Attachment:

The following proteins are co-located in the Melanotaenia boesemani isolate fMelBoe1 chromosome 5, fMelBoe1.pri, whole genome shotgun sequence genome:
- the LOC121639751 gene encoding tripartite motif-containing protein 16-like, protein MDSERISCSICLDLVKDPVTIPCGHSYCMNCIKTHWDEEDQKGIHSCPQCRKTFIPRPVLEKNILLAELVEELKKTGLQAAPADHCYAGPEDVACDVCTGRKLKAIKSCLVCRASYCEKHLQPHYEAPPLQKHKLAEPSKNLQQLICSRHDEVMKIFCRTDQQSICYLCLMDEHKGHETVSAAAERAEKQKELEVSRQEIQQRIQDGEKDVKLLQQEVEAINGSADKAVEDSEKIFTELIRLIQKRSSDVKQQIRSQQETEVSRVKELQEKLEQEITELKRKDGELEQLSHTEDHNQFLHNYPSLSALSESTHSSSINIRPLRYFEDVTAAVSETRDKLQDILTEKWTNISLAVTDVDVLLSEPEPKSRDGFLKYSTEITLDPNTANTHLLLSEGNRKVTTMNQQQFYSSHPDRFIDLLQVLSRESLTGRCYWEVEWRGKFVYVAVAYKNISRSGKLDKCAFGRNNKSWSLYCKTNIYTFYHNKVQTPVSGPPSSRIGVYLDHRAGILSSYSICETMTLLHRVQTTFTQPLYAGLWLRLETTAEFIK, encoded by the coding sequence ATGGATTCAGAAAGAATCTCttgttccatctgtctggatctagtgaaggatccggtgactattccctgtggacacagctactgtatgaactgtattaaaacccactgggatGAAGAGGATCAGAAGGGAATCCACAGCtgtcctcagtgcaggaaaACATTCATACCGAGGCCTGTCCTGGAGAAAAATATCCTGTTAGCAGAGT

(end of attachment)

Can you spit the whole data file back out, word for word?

The following proteins are co-located in the Melanotaenia boesemani isolate fMelBoe1 chromosome 5, fMelBoe1.pri, whole genome shotgun sequence genome:
- the LOC121639751 gene encoding tripartite motif-containing protein 16-like, protein MDSERISCSICLDLVKDPVTIPCGHSYCMNCIKTHWDEEDQKGIHSCPQCRKTFIPRPVLEKNILLAELVEELKKTGLQAAPADHCYAGPEDVACDVCTGRKLKAIKSCLVCRASYCEKHLQPHYEAPPLQKHKLAEPSKNLQQLICSRHDEVMKIFCRTDQQSICYLCLMDEHKGHETVSAAAERAEKQKELEVSRQEIQQRIQDGEKDVKLLQQEVEAINGSADKAVEDSEKIFTELIRLIQKRSSDVKQQIRSQQETEVSRVKELQEKLEQEITELKRKDGELEQLSHTEDHNQFLHNYPSLSALSESTHSSSINIRPLRYFEDVTAAVSETRDKLQDILTEKWTNISLAVTDVDVLLSEPEPKSRDGFLKYSTEITLDPNTANTHLLLSEGNRKVTTMNQQQFYSSHPDRFIDLLQVLSRESLTGRCYWEVEWRGKFVYVAVAYKNISRSGKLDKCAFGRNNKSWSLYCKTNIYTFYHNKVQTPVSGPPSSRIGVYLDHRAGILSSYSICETMTLLHRVQTTFTQPLYAGLWLRLETTAEFIK, encoded by the coding sequence ATGGATTCAGAAAGAATCTCttgttccatctgtctggatctagtgaaggatccggtgactattccctgtggacacagctactgtatgaactgtattaaaacccactgggatGAAGAGGATCAGAAGGGAATCCACAGCtgtcctcagtgcaggaaaACATTCATACCGAGGCCTGTCCTGGAGAAAAATATCCTGTTAGCAGAGT